The Transmigration Survival Guide – Vol. 10 Ch. 56

So-called Betrayal

I think that was I was the first individual to officially set foot on their continent – minus the explorers. As soon as my feet touched their soil, I had several sharp curved sabres at my neck, convincing me to stand still and raise both hands to indicate I was unarmed. I realised that my elder generation might’ve had weapons at their necks – courtesy of the same group of people – back then when I saw their armour and the strange flag on their back.

With his arms around their shoulders, the boy they retrieved from the ship revealed the smile of a victor, forgetting what happened before: “Our places have been reversed now, huh? I was the punished on our continent, but here, you’re the captive, aren’t you? You’re always planning, but did you plan this? You didn’t consider the possibility of me defying you once we arrived here, did you? Why are you always so confident, acting as if you control everything? I haven’t failed; I just need to kill you now to complete my mission.”

I lowered my sore arms and calmly replied, “You’re not killing me. They are. You don’t have a hand to kill me with? An assassin who can’t kill his target and requires assistance from others… so you’ve failed as an assassin, and your pride is as non-existent as your skillset?”

“I see you’re quite the brave one, ridiculing me in this situation.”

“Accepting kind gestures and magnanimity from another, then turning around and returning the favours with ingratitude. I guess you don’t have honour or a conscience, either.”

I guess our personalities just clashed. I couldn’t get along with a seventeen year old brat who didn’t know squat. If Veirya and my child turned out to be a boy, I wanted to be a father who could communicate with him and his friends, not like with the young boy.

The young girl ran over as fast as she could and thumped the men’s arms. Unfortunately, she could only shoot them angry glares due to being mute. She tried to force them to move their weapons away from my neck, but she lacked the strength and status was evidently far inferior from the boy’s, so it was futile. At that point, I questioned if she was truly the boy’s sister.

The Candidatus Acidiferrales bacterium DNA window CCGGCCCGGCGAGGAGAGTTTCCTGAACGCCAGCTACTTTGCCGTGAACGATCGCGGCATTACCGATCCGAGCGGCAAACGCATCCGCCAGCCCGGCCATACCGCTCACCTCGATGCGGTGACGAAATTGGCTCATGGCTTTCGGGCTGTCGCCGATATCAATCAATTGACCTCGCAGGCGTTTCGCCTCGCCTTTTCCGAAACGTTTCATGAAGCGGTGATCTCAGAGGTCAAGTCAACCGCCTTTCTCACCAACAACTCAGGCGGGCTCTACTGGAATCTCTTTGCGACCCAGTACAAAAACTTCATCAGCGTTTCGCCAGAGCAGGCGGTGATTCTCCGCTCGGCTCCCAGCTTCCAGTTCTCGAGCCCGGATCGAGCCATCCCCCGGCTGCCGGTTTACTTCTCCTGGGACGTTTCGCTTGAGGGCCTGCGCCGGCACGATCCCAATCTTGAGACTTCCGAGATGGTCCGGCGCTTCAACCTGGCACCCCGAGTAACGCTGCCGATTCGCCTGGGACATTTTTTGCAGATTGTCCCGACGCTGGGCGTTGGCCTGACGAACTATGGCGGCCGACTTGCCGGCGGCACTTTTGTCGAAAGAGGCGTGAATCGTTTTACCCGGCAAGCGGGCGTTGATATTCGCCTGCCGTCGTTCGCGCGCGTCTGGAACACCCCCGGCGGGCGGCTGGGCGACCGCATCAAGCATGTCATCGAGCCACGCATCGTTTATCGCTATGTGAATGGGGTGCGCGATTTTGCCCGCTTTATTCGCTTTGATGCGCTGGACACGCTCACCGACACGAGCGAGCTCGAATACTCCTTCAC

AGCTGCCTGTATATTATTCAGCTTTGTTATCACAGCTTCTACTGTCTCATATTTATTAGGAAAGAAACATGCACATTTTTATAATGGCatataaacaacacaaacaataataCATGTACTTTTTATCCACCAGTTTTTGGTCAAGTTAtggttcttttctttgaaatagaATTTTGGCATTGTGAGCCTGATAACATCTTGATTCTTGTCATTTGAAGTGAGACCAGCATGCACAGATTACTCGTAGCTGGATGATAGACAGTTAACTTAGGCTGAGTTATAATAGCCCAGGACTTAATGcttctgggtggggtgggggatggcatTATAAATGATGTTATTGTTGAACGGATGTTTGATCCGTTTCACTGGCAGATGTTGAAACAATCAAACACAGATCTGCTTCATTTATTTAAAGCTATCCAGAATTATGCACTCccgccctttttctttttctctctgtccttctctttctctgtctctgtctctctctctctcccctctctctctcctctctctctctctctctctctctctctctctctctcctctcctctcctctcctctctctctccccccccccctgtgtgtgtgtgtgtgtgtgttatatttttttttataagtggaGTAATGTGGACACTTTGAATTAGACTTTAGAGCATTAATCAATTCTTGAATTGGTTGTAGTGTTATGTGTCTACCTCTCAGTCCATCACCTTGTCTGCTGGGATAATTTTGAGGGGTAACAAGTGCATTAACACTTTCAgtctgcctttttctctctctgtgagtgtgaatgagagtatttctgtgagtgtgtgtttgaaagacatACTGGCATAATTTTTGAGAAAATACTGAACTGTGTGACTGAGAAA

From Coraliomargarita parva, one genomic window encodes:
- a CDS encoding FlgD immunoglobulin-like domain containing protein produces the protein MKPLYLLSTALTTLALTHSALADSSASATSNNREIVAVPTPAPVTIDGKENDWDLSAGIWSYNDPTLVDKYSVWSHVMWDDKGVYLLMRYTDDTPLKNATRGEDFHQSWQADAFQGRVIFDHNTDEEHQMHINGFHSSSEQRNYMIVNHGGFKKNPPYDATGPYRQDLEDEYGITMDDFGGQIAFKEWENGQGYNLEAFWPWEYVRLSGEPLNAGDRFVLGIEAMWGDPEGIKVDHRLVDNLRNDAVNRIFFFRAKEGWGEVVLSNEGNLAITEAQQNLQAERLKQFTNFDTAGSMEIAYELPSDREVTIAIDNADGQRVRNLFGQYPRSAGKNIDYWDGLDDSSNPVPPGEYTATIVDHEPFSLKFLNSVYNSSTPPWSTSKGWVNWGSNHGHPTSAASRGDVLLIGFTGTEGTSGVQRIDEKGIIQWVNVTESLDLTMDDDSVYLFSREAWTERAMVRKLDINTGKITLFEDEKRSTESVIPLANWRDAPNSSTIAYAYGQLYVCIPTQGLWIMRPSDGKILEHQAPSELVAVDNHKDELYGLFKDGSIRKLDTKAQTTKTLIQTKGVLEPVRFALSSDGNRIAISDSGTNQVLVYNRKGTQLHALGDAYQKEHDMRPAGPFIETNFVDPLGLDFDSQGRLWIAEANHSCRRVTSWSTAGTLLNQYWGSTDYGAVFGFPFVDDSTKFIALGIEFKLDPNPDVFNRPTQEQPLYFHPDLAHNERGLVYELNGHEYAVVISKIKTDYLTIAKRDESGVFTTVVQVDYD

She ran up to the boy and glared at him. Flustered, her face turned red. She waved her hands, pointed at me and herself and his leg. Despite not uttering a word, her point was comprehendible.

Leah, who was next to me, manifested fear in her eyes. Nobody was impregnable against a child, especially a succubus child, when they cried; they and the boy eventually found themselves in a dilemma. The young man feigned ignorance; however, the girl persisted. Though I didn’t know what they were saying, I did comprehend that our lives rested on her shoulders.

While the girl tried to dissuade the boy, a horse galloped over, albeit looking as if it was stumbling, from the city. The rider, who wore different armour to the soldiers and carried a different flag on his back, yelled something that eluded me. In any case, the soldiers holding me up appeared surprised. When the soldiers heard him shout, they lowered their weapons, although hesitantly. His cavalry eyed me as he approached me. He spoke in a weird language – which I presumed was their native language. I didn’t understand a word that rolled of his tongue.

Notwithstanding his surprise, the boy translated, “He is Sir Shishiang’s envoy. He asks that you follow him to Sir Shishiang’s place as a guest.”

“Ah…” I nodded. Yeah, I knew the guy. Not.

It was my first time being treated with courtesy instead of blades. That meant that he had to be a bright and hearty individual. My question was how much influence he had on the continent.

The rider bowed to me. I looked to the boy and coldly snorted, but he nodded. He immediately bowed again to thank me, though he kept his grumpy look and scoffed, “Consider yourself lucky. We’ll meet again, though.”

“Will we? I do hope you learn how to use your conscience by the time we meet again.”

“I hope you can be a man instead of hiding behind women next time.”

The boy and I snorted at each other then he left with help.

The rider tried to converse with me. Unfortunate, I didn’t have the faintest idea where Sir Shiang or whatever was, but we didn’t travel too far before turning a corner to arrive at what resembled a tavern. Two women approached us to welcome us as they did with every other customer, only for Leah to deter them using her scarlet eyes.

The room we were led to on the second floor was adorned rendered me nostalgic. In saying that, the interior was completely different. There were no chairs; there was only one small table. I assumed Sir Shishiang was an elder. Nevertheless, the man watching a woman dance was was around my age. Maybe young people understand each other better?

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